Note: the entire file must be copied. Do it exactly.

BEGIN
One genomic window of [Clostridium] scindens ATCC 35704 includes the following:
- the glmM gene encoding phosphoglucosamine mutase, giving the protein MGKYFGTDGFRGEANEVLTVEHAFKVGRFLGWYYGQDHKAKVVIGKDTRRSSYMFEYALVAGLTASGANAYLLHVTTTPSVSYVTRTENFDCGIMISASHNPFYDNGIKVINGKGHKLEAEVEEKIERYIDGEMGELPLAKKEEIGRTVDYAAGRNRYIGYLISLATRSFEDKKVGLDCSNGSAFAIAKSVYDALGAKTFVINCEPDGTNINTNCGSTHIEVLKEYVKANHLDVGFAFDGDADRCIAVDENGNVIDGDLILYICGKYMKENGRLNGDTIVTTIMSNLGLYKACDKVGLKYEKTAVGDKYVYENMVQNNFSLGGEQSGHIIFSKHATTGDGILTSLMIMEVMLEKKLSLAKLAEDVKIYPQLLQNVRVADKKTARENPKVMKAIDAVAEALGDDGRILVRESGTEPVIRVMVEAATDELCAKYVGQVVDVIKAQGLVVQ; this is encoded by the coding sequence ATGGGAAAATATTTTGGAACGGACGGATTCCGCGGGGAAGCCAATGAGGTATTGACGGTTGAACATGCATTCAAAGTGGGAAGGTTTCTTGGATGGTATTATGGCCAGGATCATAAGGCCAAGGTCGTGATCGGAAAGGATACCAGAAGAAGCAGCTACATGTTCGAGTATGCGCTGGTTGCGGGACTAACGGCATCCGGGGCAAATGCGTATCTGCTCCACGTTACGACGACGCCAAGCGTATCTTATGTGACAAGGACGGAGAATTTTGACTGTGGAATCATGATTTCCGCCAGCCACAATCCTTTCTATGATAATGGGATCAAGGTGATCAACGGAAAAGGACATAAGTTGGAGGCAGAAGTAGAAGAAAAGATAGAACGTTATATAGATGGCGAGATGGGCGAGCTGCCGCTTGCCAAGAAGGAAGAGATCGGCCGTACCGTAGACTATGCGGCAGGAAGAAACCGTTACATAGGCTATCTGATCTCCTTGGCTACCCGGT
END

One genomic window of [Clostridium] scindens ATCC 35704 includes the following:
- the glmM gene encoding phosphoglucosamine mutase, giving the protein MGKYFGTDGFRGEANEVLTVEHAFKVGRFLGWYYGQDHKAKVVIGKDTRRSSYMFEYALVAGLTASGANAYLLHVTTTPSVSYVTRTENFDCGIMISASHNPFYDNGIKVINGKGHKLEAEVEEKIERYIDGEMGELPLAKKEEIGRTVDYAAGRNRYIGYLISLATRSFEDKKVGLDCSNGSAFAIAKSVYDALGAKTFVINCEPDGTNINTNCGSTHIEVLKEYVKANHLDVGFAFDGDADRCIAVDENGNVIDGDLILYICGKYMKENGRLNGDTIVTTIMSNLGLYKACDKVGLKYEKTAVGDKYVYENMVQNNFSLGGEQSGHIIFSKHATTGDGILTSLMIMEVMLEKKLSLAKLAEDVKIYPQLLQNVRVADKKTARENPKVMKAIDAVAEALGDDGRILVRESGTEPVIRVMVEAATDELCAKYVGQVVDVIKAQGLVVQ; this is encoded by the coding sequence ATGGGAAAATATTTTGGAACGGACGGATTCCGCGGGGAAGCCAATGAGGTATTGACGGTTGAACATGCATTCAAAGTGGGAAGGTTTCTTGGATGGTATTATGGCCAGGATCATAAGGCCAAGGTCGTGATCGGAAAGGATACCAGAAGAAGCAGCTACATGTTCGAGTATGCGCTGGTTGCGGGACTAACGGCATCCGGGGCAAATGCGTATCTGCTCCACGTTACGACGACGCCAAGCGTATCTTATGTGACAAGGACGGAGAATTTTGACTGTGGAATCATGATTTCCGCCAGCCACAATCCTTTCTATGATAATGGGATCAAGGTGATCAACGGAAAAGGACATAAGTTGGAGGCAGAAGTAGAAGAAAAGATAGAACGTTATATAGATGGCGAGATGGGCGAGCTGCCGCTTGCCAAGAAGGAAGAGATCGGCCGTACCGTAGACTATGCGGCAGGAAGAAACCGTTACATAGGCTATCTGATCTCCTTGGCTACCCGGT